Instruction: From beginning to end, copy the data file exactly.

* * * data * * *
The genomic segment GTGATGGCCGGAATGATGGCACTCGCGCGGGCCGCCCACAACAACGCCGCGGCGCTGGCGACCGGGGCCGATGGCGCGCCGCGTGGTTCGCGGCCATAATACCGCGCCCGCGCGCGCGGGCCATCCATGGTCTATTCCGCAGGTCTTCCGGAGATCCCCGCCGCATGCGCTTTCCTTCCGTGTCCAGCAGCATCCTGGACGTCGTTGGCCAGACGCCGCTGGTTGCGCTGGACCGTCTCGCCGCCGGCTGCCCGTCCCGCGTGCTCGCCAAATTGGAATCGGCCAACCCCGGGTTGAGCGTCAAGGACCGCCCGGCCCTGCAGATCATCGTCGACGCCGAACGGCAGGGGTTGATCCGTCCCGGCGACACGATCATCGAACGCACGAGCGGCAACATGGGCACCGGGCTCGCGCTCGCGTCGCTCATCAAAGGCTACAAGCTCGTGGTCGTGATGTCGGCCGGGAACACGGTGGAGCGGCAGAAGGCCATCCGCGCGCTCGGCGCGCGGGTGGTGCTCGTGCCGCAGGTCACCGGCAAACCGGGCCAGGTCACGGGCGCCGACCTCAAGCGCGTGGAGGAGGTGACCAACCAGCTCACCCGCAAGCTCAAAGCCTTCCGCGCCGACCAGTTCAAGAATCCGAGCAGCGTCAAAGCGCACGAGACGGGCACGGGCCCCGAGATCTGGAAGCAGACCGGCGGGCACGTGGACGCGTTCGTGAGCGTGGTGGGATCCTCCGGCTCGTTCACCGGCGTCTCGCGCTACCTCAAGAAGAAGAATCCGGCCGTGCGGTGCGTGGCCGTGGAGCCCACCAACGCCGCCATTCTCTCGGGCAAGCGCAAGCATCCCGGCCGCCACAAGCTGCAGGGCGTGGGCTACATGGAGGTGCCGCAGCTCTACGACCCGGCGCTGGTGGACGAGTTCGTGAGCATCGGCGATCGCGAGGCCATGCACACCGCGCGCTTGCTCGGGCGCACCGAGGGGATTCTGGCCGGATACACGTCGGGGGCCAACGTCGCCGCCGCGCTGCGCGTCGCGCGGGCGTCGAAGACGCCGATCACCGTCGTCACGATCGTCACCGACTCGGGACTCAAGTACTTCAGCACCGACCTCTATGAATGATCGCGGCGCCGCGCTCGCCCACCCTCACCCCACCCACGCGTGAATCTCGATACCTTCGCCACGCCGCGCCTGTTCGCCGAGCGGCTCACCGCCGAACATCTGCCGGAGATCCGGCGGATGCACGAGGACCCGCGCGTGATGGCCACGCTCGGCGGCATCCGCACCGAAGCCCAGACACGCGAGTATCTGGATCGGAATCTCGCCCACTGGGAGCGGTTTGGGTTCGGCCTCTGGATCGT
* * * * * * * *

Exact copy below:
The genomic segment GTGATGGCCGGAATGATGGCACTCGCGCGGGCCGCCCACAACAACGCCGCGGCGCTGGCGACCGGGGCCGATGGCGCGCCGCGTGGTTCGCGGCCATAATACCGCGCCCGCGCGCGCGGGCCATCCATGGTCTATTCCGCAGGTCTTCCGGAGATCCCCGCCGCATGCGCTTTCCTTCCGTGTCCAGCAGCATCCTGGACGTCGTTGGCCAGACGCCGCTGGTTGCGCTGGACCGTCTCGCCGCCGGCTGCCCGTCCCGCGTGCTCGCCAAATTGGAATCGGCCAACCCCGGGTTGAGCGTCAAGGACCGCCCGGCCCTGCAGATCATCGTCGACGCCGAACGGCAGGGGTTGATCCGTCCCGGCGACACGATCATCGAACGCACGAGCGGCAACATGGGCACCGGGCTCGCGCTCGCGTCGCTCATCAAAGGCTACAAGCTCGTGGTCGTGATGTCGGCCGGGAACACGGTGGAGCGGCAGAAGGCCATCCGCGCGCTCGGCGCGCGGGTGGTGCTCGTGCCGCAGGTCACCGGCAAACCGGGCCAGGTCACGGGCGCCGACCTCAAGCGCGTGGAGGAGGTGACCAACCAGCTCACCCGCAAGCTCAAAGCCTTCCGCGCCGACCAGTTCAAGAATCCGAGCAGCGTCAAAGCGCACGAGACGGGCACGGGCCCCGAGATCTGGAAGCAGACCGGCGGGCACGTGGACGCGTTCGTGAGCGTGGTGGGATCCTCCGGCTCGTTCACCGGCGTCTCGCGCTACCTCAAGAAGAAGAATCCGGCCGTGCGGTGCGTGGCCGTGGAGCCCACCAACGCCGCCATTCTCTCGGGCAAGCGCAAGCATCCCGGCCGCCACAAGCTGCAGGGCGTGGGCTACATGGAGGTGCCGCAGCTCTACGACCCGGCGCTGGTGGACGAGTTCGTGAGCATCGGCGATCGCGAGGCCATGCACACCGCGCGCTTGCTCGGGCGCACCGAGGGGATTCTGGCCGGATACACGTCGGGGGCCAACGTCGCCGCCGCGCTGCGCGTCGCGCGGGCGTCGAAGACGCCGATCACCGTCGTCACGATCGTCACCGACTCGGGACTCAAGTACTTCAGCACCGACCTCTATGAATGATCGCGGCGCCGCGCTCGCCCACCCTCACCCCACCCACGCGTGAATCTCGATACCTTCGCCACGCCGCGCCTGTTCGCCGAGCGGCTCACCGCCGAACATCTGCCGGAGATCCGGCGGATGCACGAGGACCCGCGCGTGATGGCCACGCTCGGCGGCATCCGCACCGAAGCCCAGACACGCGAGTATCTGGATCGGAATCTCGCCCACTGGGAGCGGTTTGGGTTCGGCCTCTGGATCGT